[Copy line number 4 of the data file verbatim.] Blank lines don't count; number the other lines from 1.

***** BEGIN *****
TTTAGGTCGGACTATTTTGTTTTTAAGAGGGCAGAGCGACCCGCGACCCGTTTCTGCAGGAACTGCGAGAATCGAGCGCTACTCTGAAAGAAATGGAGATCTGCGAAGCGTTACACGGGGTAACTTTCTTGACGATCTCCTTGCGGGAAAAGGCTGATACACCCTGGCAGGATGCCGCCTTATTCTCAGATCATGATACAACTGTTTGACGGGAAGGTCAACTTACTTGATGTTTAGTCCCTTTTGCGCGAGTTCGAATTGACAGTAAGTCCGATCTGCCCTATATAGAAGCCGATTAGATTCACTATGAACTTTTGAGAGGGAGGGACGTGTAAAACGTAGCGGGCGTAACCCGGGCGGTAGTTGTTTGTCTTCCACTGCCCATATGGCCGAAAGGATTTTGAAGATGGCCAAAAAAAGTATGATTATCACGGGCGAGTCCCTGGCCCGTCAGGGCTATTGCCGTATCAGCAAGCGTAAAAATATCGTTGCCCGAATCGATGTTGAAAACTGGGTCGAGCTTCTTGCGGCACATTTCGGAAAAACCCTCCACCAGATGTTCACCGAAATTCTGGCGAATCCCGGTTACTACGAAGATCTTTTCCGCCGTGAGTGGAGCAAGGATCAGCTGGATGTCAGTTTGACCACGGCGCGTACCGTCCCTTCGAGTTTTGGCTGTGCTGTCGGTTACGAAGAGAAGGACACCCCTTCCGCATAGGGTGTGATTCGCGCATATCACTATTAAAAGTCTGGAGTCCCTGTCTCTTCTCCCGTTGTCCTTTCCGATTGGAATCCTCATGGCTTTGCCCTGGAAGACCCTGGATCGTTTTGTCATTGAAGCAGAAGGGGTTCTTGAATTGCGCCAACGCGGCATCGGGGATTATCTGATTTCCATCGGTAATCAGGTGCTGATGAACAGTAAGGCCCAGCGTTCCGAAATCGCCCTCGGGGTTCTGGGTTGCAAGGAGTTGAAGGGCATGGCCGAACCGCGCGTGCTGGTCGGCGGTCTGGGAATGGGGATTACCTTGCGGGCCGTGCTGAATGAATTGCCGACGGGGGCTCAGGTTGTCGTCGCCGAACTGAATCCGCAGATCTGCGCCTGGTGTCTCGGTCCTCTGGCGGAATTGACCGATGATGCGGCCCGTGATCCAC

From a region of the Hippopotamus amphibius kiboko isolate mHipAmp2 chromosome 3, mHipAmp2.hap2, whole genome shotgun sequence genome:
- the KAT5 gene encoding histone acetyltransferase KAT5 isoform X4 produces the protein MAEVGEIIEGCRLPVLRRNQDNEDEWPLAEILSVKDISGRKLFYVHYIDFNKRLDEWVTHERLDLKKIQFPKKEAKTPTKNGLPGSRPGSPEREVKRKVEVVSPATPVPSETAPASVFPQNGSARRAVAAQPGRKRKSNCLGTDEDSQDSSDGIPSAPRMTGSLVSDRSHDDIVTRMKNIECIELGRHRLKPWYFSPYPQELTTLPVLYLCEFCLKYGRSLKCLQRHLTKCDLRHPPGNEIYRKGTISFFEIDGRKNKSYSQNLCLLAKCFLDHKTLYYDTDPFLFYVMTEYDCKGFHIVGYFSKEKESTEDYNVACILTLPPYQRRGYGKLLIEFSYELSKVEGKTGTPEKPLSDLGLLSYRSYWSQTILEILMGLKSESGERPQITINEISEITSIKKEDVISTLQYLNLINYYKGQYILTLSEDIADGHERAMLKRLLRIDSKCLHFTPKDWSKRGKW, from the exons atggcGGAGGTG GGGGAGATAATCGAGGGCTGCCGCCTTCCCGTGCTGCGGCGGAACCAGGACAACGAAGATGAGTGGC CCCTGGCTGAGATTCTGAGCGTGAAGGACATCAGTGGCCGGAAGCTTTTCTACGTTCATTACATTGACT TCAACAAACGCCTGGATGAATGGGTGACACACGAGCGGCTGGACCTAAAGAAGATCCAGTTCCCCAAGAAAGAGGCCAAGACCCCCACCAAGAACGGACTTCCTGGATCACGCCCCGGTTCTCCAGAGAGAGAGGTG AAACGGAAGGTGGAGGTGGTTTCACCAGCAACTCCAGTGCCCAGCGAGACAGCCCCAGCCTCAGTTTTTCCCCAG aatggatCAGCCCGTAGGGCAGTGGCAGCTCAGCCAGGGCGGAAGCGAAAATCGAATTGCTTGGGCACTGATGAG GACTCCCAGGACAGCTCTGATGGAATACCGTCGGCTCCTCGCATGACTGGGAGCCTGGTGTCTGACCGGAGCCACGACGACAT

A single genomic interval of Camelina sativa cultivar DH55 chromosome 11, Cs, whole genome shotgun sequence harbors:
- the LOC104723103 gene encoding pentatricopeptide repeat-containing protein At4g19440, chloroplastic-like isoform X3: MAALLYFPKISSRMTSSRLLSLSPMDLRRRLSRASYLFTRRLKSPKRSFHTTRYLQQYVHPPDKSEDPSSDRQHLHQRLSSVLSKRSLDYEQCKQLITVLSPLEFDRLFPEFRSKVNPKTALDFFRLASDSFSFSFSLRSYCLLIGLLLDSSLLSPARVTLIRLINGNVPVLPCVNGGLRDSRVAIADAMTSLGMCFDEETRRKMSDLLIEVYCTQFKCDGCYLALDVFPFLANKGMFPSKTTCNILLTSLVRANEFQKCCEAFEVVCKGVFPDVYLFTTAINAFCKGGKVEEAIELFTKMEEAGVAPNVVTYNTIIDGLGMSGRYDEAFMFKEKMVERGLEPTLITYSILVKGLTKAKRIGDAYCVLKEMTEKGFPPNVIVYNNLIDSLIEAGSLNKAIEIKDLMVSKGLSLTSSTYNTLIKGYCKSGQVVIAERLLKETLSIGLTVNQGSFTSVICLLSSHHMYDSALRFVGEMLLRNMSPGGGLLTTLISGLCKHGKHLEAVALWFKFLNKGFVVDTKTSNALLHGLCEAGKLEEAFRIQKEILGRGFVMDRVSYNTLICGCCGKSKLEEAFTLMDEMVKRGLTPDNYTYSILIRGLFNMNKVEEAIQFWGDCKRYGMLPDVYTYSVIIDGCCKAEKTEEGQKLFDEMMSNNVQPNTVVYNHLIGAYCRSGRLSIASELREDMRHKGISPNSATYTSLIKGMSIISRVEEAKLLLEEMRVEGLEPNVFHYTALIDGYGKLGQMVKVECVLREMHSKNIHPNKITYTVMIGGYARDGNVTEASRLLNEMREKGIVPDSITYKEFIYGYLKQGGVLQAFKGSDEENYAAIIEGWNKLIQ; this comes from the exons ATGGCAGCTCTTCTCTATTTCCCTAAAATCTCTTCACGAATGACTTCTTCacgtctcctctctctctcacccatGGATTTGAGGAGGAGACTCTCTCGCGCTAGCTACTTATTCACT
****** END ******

A single genomic interval of Camelina sativa cultivar DH55 chromosome 11, Cs, whole genome shotgun sequence harbors: